Spotlighting Israel’s internal root (shoresh) existential challenges

Israel's leading policy makers personally present Shoresh Institution findings

Prime Minister Naftali Bennett
Prime Minister Naftali Bennett

In 2015, Shoresh Institution researchers, Prof. Dan Ben-David, Prof. Ayal Kimhi and Dr. Noam Gruber, met with Education Minister Naftali Bennett and presented him with an overview of Israel’s education system and its socioeconomic impact. During the meeting, Bennett decided to personally present – to parents, teachers and principals – some of the Shoresh findings highlighting the strong relationship between the level of high school mathematics and the future wages. The video was then widely circulated on social media by Bennett and the Ministry of Education as part of their successful campaign encouraging more pupils to study mathematics at their highest level of aptitude.

Alternate Prime Minister and Foreign Minister, Yair Lapid
Alternate Prime Minister and Foreign Minister, Yair Lapid

Alternate Prime Minister and Foreign Minister, Yair Lapid, is very familiar with the Shoresh Institution’s policy research. In advance of the September 2019 elections, Lapid met with Shoresh president, Prof. Dan Ben-David to receive an update of Shoresh’s most recent findings on Israel’s primary long-term socioeconomic challenges. He subsequently produced a TED Talk style video entitled “A look at the Future” (מבט לעתיד), based almost exclusively on Shoresh Institution findings and graphs.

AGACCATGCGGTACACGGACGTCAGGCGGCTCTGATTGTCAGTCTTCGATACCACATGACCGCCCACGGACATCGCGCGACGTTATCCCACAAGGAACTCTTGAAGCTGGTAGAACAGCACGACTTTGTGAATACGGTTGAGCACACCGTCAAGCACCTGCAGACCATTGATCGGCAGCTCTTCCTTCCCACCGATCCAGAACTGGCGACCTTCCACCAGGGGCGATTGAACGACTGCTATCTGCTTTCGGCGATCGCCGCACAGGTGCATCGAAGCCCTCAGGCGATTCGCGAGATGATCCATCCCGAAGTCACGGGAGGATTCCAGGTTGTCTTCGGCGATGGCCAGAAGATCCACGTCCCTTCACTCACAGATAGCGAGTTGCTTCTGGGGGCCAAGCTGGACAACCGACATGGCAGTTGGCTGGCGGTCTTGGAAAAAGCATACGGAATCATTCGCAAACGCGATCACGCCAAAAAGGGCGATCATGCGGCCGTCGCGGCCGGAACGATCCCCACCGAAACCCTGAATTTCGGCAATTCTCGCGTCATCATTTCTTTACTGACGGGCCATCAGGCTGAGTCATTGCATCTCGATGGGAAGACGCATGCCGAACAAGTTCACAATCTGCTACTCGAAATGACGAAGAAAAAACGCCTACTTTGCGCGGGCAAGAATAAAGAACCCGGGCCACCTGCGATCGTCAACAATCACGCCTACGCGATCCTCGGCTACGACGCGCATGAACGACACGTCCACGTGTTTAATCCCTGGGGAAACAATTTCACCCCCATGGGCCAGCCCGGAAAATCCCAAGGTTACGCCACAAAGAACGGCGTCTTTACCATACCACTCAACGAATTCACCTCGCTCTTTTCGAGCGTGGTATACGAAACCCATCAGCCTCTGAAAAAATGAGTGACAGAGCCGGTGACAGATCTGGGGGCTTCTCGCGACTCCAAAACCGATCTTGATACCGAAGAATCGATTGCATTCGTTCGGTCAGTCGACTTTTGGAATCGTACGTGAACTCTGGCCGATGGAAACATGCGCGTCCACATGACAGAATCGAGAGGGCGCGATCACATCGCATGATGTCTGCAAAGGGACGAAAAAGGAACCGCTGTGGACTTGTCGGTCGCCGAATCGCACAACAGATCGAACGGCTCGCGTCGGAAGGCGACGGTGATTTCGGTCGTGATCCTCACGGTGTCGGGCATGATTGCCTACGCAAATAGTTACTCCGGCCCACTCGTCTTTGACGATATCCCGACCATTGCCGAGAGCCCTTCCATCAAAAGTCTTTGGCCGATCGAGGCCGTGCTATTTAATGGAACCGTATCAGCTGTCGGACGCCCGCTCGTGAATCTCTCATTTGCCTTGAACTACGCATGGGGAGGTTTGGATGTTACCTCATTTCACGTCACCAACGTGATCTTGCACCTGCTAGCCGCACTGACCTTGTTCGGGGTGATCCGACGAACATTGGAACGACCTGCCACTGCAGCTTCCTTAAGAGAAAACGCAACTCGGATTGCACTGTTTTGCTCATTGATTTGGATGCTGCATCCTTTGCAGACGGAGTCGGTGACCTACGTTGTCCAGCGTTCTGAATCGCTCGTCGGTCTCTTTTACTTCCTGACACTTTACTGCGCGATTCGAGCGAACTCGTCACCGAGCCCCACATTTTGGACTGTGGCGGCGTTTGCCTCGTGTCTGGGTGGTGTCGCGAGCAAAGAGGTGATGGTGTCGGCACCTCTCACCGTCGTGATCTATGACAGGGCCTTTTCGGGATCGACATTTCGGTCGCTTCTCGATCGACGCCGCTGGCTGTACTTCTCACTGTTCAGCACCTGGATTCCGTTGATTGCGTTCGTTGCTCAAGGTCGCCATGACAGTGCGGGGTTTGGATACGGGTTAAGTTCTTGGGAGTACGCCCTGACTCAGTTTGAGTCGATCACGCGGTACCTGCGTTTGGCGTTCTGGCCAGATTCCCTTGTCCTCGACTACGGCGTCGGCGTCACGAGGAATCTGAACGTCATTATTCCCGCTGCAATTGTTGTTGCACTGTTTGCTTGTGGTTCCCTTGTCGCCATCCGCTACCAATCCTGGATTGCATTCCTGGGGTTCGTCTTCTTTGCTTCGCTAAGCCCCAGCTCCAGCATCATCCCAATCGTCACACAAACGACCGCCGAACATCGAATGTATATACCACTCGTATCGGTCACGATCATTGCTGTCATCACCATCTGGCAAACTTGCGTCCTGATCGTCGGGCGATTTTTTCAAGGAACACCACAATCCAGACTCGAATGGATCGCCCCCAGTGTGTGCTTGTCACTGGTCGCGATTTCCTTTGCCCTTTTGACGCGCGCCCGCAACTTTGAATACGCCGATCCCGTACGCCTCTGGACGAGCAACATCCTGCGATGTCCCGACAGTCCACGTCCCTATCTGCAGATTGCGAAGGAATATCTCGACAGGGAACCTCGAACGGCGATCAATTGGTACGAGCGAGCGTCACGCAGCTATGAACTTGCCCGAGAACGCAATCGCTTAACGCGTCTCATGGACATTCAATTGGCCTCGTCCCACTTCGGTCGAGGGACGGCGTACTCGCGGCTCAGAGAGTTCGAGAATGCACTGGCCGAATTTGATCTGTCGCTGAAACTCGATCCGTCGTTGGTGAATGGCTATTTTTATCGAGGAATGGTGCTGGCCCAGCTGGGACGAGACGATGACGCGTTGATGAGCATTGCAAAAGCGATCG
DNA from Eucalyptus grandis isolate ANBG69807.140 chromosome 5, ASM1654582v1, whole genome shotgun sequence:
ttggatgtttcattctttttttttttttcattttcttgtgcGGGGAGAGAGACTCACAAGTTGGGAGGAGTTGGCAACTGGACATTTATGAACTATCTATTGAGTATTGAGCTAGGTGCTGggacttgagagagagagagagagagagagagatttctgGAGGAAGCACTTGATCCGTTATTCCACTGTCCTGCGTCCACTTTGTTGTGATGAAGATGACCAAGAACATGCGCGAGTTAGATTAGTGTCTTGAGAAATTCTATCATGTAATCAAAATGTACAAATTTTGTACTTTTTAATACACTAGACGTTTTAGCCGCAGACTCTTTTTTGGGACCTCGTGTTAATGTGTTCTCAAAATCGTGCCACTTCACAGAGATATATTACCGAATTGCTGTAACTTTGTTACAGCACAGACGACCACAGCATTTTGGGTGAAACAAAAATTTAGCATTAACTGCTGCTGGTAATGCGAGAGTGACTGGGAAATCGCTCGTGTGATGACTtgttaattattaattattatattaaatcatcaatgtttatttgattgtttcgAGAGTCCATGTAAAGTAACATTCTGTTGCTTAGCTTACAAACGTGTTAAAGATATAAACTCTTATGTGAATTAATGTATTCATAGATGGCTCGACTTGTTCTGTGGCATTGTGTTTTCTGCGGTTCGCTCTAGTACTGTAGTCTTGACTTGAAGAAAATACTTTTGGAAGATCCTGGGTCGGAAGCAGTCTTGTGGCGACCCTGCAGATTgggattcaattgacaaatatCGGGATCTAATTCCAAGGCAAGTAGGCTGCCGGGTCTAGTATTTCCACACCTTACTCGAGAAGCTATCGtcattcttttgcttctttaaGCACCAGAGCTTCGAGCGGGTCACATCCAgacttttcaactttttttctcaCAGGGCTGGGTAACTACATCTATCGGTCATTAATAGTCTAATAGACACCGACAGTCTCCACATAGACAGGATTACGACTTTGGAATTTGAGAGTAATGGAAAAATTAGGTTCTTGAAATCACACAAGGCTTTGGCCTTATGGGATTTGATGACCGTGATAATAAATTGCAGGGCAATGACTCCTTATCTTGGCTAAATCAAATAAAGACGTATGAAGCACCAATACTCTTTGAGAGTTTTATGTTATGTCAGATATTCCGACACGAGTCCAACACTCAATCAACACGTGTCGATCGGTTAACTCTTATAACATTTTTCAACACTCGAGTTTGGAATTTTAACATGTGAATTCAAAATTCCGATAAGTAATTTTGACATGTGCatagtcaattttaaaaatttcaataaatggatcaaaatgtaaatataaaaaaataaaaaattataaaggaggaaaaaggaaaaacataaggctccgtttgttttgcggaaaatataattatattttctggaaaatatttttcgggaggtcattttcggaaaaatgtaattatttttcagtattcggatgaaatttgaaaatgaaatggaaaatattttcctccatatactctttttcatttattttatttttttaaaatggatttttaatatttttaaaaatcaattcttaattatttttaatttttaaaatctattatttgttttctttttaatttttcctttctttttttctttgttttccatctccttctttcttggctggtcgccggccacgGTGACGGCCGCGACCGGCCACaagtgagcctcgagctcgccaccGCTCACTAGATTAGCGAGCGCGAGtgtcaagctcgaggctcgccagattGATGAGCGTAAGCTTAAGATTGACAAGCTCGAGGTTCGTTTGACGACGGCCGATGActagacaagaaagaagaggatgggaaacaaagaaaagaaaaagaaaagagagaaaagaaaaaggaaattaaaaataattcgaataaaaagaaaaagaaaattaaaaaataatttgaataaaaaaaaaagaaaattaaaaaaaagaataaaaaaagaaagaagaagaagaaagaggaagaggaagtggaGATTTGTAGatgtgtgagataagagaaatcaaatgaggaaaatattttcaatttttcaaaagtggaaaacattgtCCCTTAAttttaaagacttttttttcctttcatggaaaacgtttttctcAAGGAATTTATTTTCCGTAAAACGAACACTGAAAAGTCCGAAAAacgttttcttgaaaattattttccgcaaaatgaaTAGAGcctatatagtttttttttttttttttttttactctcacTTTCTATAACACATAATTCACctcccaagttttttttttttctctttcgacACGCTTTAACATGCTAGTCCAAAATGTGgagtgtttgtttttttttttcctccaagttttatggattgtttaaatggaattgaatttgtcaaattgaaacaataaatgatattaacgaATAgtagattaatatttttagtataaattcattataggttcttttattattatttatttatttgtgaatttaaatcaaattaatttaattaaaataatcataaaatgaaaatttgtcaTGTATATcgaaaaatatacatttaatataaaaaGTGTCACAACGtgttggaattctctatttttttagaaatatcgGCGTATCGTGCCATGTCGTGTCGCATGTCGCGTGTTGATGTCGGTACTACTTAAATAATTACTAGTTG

Featured Publications

Price gaps between Israel and the OECD have not risen by nearly as much as OECD calculations indicate

One topic that continues to stay at the forefront of the public discourse in Israel is the issue of high prices. What gets submerged in this discourse is (1) to whom and (2) to what is the price of a given good compared. Three approaches are outlined here. The OECD method compares the price of a good in an individual country to its average price in the OECD countries – but it is based on exchange rates, which distort the picture of relative prices among countries and bias the OECD comparisons. Given the difficulty in accurately determining actual price gaps between individual countries and averages of country groupings, such as the OECD, two alternative measures are detailed here. The first calculates the gap between the price of a specific consumption category and the overall price level in each country and then compares this gap to the average gap in the OECD to ascertain if the price is extraordinarily high or low vis-à-vis other domestic prices in comparison with the OECD average. The second alternative relates prices to wages and compares the number of goods that can be bought with the median wage in each country to the OECD average. Though none of these methods is free of drawbacks, they all nonetheless point to a number of consumption categories where Israeli prices appear to be exceptionally high and policy attention is needed.

Minimum wage increases benefitted men more than women at the lower wage levels, thereby widening the labor market gender gap

Minimum wage’s impact on employees: An example from Israel